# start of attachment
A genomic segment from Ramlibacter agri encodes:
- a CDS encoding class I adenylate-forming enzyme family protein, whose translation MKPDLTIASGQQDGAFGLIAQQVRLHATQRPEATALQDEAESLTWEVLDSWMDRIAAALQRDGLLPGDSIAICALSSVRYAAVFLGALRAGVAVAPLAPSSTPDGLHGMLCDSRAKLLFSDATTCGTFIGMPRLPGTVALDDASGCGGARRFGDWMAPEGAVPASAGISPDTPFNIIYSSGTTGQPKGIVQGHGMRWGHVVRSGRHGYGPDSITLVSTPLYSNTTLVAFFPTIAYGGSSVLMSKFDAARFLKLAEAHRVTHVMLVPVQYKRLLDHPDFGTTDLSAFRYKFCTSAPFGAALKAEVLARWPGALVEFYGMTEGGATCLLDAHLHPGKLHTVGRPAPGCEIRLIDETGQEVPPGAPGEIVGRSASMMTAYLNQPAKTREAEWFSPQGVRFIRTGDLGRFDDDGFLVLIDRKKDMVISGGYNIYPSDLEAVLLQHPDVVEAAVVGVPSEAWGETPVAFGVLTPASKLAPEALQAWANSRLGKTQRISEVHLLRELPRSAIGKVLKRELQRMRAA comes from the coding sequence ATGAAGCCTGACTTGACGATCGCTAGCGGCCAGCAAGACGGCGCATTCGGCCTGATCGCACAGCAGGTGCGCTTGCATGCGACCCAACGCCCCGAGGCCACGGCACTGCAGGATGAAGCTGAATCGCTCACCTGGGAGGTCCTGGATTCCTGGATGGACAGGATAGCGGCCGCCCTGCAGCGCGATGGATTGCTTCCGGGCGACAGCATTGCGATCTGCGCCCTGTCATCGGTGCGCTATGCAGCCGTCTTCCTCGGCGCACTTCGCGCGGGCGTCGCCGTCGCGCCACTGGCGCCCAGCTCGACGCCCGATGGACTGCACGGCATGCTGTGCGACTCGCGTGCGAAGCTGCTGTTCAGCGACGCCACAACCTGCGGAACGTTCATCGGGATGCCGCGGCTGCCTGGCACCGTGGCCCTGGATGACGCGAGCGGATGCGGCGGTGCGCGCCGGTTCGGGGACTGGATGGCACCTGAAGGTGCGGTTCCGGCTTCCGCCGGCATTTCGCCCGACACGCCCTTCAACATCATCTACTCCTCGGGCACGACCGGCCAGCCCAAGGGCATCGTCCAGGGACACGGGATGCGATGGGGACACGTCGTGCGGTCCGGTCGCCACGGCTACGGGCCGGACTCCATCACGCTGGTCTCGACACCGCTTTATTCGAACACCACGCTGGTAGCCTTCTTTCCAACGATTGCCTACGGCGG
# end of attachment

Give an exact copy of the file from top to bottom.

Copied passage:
A genomic segment from Ramlibacter agri encodes:
- a CDS encoding class I adenylate-forming enzyme family protein, whose translation MKPDLTIASGQQDGAFGLIAQQVRLHATQRPEATALQDEAESLTWEVLDSWMDRIAAALQRDGLLPGDSIAICALSSVRYAAVFLGALRAGVAVAPLAPSSTPDGLHGMLCDSRAKLLFSDATTCGTFIGMPRLPGTVALDDASGCGGARRFGDWMAPEGAVPASAGISPDTPFNIIYSSGTTGQPKGIVQGHGMRWGHVVRSGRHGYGPDSITLVSTPLYSNTTLVAFFPTIAYGGSSVLMSKFDAARFLKLAEAHRVTHVMLVPVQYKRLLDHPDFGTTDLSAFRYKFCTSAPFGAALKAEVLARWPGALVEFYGMTEGGATCLLDAHLHPGKLHTVGRPAPGCEIRLIDETGQEVPPGAPGEIVGRSASMMTAYLNQPAKTREAEWFSPQGVRFIRTGDLGRFDDDGFLVLIDRKKDMVISGGYNIYPSDLEAVLLQHPDVVEAAVVGVPSEAWGETPVAFGVLTPASKLAPEALQAWANSRLGKTQRISEVHLLRELPRSAIGKVLKRELQRMRAA comes from the coding sequence ATGAAGCCTGACTTGACGATCGCTAGCGGCCAGCAAGACGGCGCATTCGGCCTGATCGCACAGCAGGTGCGCTTGCATGCGACCCAACGCCCCGAGGCCACGGCACTGCAGGATGAAGCTGAATCGCTCACCTGGGAGGTCCTGGATTCCTGGATGGACAGGATAGCGGCCGCCCTGCAGCGCGATGGATTGCTTCCGGGCGACAGCATTGCGATCTGCGCCCTGTCATCGGTGCGCTATGCAGCCGTCTTCCTCGGCGCACTTCGCGCGGGCGTCGCCGTCGCGCCACTGGCGCCCAGCTCGACGCCCGATGGACTGCACGGCATGCTGTGCGACTCGCGTGCGAAGCTGCTGTTCAGCGACGCCACAACCTGCGGAACGTTCATCGGGATGCCGCGGCTGCCTGGCACCGTGGCCCTGGATGACGCGAGCGGATGCGGCGGTGCGCGCCGGTTCGGGGACTGGATGGCACCTGAAGGTGCGGTTCCGGCTTCCGCCGGCATTTCGCCCGACACGCCCTTCAACATCATCTACTCCTCGGGCACGACCGGCCAGCCCAAGGGCATCGTCCAGGGACACGGGATGCGATGGGGACACGTCGTGCGGTCCGGTCGCCACGGCTACGGGCCGGACTCCATCACGCTGGTCTCGACACCGCTTTATTCGAACACCACGCTGGTAGCCTTCTTTCCAACGATTGCCTACGGCGG